Our Family Biographies

I, Abel, once called Abraham, observe my grandchildren, the four children of my son Felix and his wife Julia. I, like the patriarch Jacob, bless my grandchildren, and wish to see that at least one of them can carry on the birthright.These offspring have formed their own tapestries with common family strands, though laid across are the threads of each individual — the colors and the patterns of their own traits, endowments, and the varied influences upon their lives. I see in all of the family tapestries many threads: purple strands of pride in their accomplishments and their prestige; metallic bands of dominance; white threads of morality and thrift braided together; brown velvet strands of acquisitiveness — the pleasure of owning objects of beauty. There are also woven into the warp, cords of searing red anger — the condemnation of others. And there are continuing orange strands of competitiveness. Strung next to the orange strands, I see the chartreuse threads of envy, rough and jagged. Also in the family tapestries, I see bright pink threads pulling tight: “Love me, love me,” they demand. Sometimes clouding other hues, gossamer gray strands form muted patterns of depression and of silence. Furthermore, my grandchildren, the shuttle has woven many of the threads and designs of your tapestries into repeated spirals, pointing inward, pointing inward.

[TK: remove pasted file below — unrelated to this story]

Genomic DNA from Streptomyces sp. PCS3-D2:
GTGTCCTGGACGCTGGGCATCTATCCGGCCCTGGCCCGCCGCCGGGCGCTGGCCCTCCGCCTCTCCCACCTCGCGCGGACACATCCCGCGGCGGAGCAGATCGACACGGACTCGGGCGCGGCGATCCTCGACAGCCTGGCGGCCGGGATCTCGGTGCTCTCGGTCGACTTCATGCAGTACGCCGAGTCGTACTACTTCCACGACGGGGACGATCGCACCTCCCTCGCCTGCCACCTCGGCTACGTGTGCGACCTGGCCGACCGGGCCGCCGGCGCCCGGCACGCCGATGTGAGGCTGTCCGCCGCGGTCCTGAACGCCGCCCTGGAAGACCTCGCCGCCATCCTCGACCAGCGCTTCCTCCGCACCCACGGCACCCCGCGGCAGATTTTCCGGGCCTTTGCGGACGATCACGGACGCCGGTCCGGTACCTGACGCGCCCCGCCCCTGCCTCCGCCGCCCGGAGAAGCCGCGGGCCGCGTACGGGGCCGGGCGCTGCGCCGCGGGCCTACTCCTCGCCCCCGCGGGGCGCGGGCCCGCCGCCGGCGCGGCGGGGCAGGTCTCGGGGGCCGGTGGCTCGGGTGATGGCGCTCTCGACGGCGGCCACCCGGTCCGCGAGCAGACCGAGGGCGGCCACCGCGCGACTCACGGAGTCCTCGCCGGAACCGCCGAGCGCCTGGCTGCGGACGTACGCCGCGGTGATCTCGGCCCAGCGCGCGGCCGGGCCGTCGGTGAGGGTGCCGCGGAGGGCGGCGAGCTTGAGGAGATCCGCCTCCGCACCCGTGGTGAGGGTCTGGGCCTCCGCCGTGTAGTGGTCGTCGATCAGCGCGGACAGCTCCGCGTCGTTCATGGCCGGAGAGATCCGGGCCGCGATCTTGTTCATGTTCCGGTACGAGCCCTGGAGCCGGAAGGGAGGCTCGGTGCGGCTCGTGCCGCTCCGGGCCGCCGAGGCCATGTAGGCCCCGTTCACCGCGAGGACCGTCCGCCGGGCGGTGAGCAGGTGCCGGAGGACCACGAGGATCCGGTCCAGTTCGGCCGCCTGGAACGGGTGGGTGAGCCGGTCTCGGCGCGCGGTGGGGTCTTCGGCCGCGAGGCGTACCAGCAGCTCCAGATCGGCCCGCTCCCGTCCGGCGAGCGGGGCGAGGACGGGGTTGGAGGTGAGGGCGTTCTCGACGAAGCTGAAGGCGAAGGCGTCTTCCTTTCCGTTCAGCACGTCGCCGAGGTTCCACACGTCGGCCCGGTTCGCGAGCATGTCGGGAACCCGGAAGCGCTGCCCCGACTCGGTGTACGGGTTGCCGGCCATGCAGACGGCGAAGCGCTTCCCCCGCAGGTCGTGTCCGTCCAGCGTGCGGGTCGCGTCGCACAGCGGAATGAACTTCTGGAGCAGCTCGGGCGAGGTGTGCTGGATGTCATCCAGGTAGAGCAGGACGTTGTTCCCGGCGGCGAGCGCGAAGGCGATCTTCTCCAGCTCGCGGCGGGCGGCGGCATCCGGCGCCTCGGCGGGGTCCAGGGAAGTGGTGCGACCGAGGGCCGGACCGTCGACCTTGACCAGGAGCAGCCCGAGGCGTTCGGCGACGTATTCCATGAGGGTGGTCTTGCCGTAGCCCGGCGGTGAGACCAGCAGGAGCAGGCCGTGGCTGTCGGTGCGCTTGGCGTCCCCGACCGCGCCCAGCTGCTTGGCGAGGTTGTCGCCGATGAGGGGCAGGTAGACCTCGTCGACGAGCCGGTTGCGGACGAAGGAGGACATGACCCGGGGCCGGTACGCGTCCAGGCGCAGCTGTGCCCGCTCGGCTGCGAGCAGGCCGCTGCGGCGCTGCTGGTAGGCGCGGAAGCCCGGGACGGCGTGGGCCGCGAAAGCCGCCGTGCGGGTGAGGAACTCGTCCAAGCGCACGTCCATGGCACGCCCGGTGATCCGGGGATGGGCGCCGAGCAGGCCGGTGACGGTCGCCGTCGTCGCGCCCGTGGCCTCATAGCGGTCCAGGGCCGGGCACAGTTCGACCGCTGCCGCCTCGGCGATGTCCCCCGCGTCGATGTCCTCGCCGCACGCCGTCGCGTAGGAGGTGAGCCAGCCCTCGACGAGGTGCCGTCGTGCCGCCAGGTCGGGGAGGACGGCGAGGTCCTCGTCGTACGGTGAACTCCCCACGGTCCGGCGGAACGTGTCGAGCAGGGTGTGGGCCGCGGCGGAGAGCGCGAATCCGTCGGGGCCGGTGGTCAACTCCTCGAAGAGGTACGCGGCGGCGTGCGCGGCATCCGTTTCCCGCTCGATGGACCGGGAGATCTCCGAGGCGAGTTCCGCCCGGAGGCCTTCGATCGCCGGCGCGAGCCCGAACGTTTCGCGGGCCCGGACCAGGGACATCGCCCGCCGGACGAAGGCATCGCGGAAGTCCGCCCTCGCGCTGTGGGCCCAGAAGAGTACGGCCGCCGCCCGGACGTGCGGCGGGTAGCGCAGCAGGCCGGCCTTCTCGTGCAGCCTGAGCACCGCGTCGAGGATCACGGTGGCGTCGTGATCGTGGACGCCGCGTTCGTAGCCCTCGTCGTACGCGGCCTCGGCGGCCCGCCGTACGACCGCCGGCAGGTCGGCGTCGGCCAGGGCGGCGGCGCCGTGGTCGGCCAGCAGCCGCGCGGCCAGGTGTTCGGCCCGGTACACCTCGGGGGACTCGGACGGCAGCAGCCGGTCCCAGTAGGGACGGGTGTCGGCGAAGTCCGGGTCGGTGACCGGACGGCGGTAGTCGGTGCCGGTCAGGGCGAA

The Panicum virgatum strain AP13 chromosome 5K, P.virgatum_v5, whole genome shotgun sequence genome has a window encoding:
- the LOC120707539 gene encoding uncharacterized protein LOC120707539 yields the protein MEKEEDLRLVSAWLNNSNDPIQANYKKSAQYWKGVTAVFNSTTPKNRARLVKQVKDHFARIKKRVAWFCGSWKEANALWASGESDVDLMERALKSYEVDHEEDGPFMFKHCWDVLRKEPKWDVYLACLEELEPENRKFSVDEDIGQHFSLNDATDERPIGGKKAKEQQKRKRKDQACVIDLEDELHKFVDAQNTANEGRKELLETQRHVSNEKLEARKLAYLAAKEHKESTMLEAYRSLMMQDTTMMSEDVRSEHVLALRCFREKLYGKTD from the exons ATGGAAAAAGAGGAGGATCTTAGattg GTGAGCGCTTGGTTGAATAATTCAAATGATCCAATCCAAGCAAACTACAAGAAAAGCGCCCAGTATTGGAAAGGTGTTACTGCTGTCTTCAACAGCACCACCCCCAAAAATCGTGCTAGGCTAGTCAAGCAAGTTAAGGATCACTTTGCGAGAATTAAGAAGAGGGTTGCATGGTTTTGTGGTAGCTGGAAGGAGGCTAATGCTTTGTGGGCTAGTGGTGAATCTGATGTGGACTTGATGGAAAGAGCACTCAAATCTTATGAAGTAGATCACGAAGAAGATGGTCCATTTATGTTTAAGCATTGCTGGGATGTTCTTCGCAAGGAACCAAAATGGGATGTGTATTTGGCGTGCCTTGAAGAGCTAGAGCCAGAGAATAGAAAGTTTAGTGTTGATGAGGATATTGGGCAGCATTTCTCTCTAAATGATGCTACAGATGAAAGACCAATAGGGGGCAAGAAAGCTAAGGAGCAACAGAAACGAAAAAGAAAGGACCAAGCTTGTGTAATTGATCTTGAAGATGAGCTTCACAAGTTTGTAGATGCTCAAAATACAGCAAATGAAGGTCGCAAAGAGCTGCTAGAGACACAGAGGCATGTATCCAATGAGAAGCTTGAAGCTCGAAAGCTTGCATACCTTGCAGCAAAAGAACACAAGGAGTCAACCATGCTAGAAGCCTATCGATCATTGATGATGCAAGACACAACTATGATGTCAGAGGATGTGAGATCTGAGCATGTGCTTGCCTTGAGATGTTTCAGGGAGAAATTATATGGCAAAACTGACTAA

When I, Abel, view the whole, the complete tapestry of my four grandchildren, I bless them and their memory although I could not give to any of the them the precious birthright. There are, however, strong threads in this family tapestry in spite of the discordant strands.

It is now my fervent hope, that you of the following generations will look upon these tapestries as weavings of strong cords, a mixed heritage to appreciate and to understand. Then I hope, with God’s help, you will be able to develop your own tapestries with patterns of blessings.